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Chia seeds are well-renowned as a superfood that benefits us and our dogs. Chia seeds are anti-inflammatory – fighting disease and general sensitivity – and especially good at soothing an allergy-prone or reactive nervous system.

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Oats are packed full of nutrients, but where they really shine is in your dog’s digestive system. Oats increase the viscosity and volume of digesting food, firming up poos and keeping your dog full for longer.

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Carbohydrates should sit between 20-45% of old mate’s daily meal.

The ideal amount of carbs in your dog’s diet has been hotly debated. But for food to best use the benefits of carb sources, plus maximise their protein and healthy fat intake, they should stick to 45% or under.

Most brands don’t disclose carb content. But many supermarket dry dog foods edge towards 60% carbs, while many premium foods are around 45%. Specifically low-carb recipes are generally around 30% carbohydrates.

Scratch dry food has a carb content as low as 32.5%.

Our recipes are much lower in carbs than your average bag of grub.

Turkey, Lamb & Beef: 32.5%
Kangaroo: 35%
Lamb: 42%

Where we have included carbohydrates they’ve come from top-notch, low GI sources for ultimate nutritional value.

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We have Three low carb recipes for your mate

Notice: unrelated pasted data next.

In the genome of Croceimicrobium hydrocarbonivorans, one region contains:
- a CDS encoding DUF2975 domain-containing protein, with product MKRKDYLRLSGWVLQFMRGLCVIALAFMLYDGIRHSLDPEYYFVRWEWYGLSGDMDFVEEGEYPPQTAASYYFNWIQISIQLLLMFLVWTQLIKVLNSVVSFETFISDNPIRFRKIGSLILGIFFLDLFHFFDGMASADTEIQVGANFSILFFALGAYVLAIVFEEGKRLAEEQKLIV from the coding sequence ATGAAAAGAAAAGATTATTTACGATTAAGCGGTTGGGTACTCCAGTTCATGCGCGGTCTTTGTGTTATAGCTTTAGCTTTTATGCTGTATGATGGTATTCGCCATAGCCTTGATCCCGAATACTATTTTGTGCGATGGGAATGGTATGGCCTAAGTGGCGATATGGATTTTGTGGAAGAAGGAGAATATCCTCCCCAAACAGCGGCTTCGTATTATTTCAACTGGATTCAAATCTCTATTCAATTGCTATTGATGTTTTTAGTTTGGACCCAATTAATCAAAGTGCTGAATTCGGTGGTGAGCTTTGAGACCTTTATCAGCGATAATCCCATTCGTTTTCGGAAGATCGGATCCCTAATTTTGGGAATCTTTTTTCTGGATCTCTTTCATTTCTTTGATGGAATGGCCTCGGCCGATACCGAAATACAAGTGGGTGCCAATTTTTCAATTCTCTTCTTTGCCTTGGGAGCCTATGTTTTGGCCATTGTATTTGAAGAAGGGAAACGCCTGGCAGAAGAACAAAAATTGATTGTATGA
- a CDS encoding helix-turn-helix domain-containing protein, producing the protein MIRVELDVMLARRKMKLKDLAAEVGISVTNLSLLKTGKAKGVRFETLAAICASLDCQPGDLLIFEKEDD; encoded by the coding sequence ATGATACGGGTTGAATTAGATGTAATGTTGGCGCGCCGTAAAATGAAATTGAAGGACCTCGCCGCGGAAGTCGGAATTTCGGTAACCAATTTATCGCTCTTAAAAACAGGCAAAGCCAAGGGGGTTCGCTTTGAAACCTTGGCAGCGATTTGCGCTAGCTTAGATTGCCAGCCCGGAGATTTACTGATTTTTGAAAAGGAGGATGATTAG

Turkey, Beef & Lamb

From $83 PER 8kg

Our most popular option for dogs of all ages - even large breed pups.

Sensitive Kangaroo

From $94 PER 8kg

For any woofer that can't seem to shake tummy, skin or joint issues.

Pasture-raised Lamb

From $92 PER 8kg

Clean, mean recipe full of hypoallergenic lamb and some nutritious ancient whole-grains. Great for very active dogs.

So, do you wanna give us a go?

Full control over if, when or what food you want
Two freshly sealed 4kg bags at a time
Money back if your pup isn’t into it
Free delivery to metro areas
Smaller Scratch Box

Got carbohydrate questions? We’ve got the answers!

If you do have anything super specific you want to chat about, hit us up on live chat.


Our recipes are lower in carbs than your average bag of grub (35% for Kangaroo, 42% for Lamb and 32.5% for Turkey, Lamb & Beef). Where we have included carbohydrates they’ve come from top-notch, low GI sources for ultimate nutritional value.

Scratch has packed our recipes with as much premium, meaty protein as we can. Our Turkey, Lamb & Beef recipe sits in first place at 30% protein; and our Kangaroo recipe follows it at 28%; and last (but certainly not least) our Lamb recipe sits at 24% protein.

Carbs shouldn’t exceed more than 50-70% of your dog’s daily calories. Once it does, protein and fat levels will really start suffering, and your dog can quickly become nutrient deficient.

Dogs have no true nutritional need for carbohydrates, so a low-to-no carb diet can be beneficial for them – provided they’re still receiving all the essential vitamins and minerals they need. But many of these nutrients can be found in high-quality and healthy carb sources, so formulating a recipe completely free of carbs is usually unnecessary and very difficult.

Except in very few cases, grain free dry dog foods always contain some form of carbohydrate. Low-quality grain free foods simply swap out traditional grain sources (like white rice and potato) with other cheap grain free sources (like tapioca or vegetable starch). The outcome is a recipe without grains, but similar or even more carbs than a high-quality grain recipe.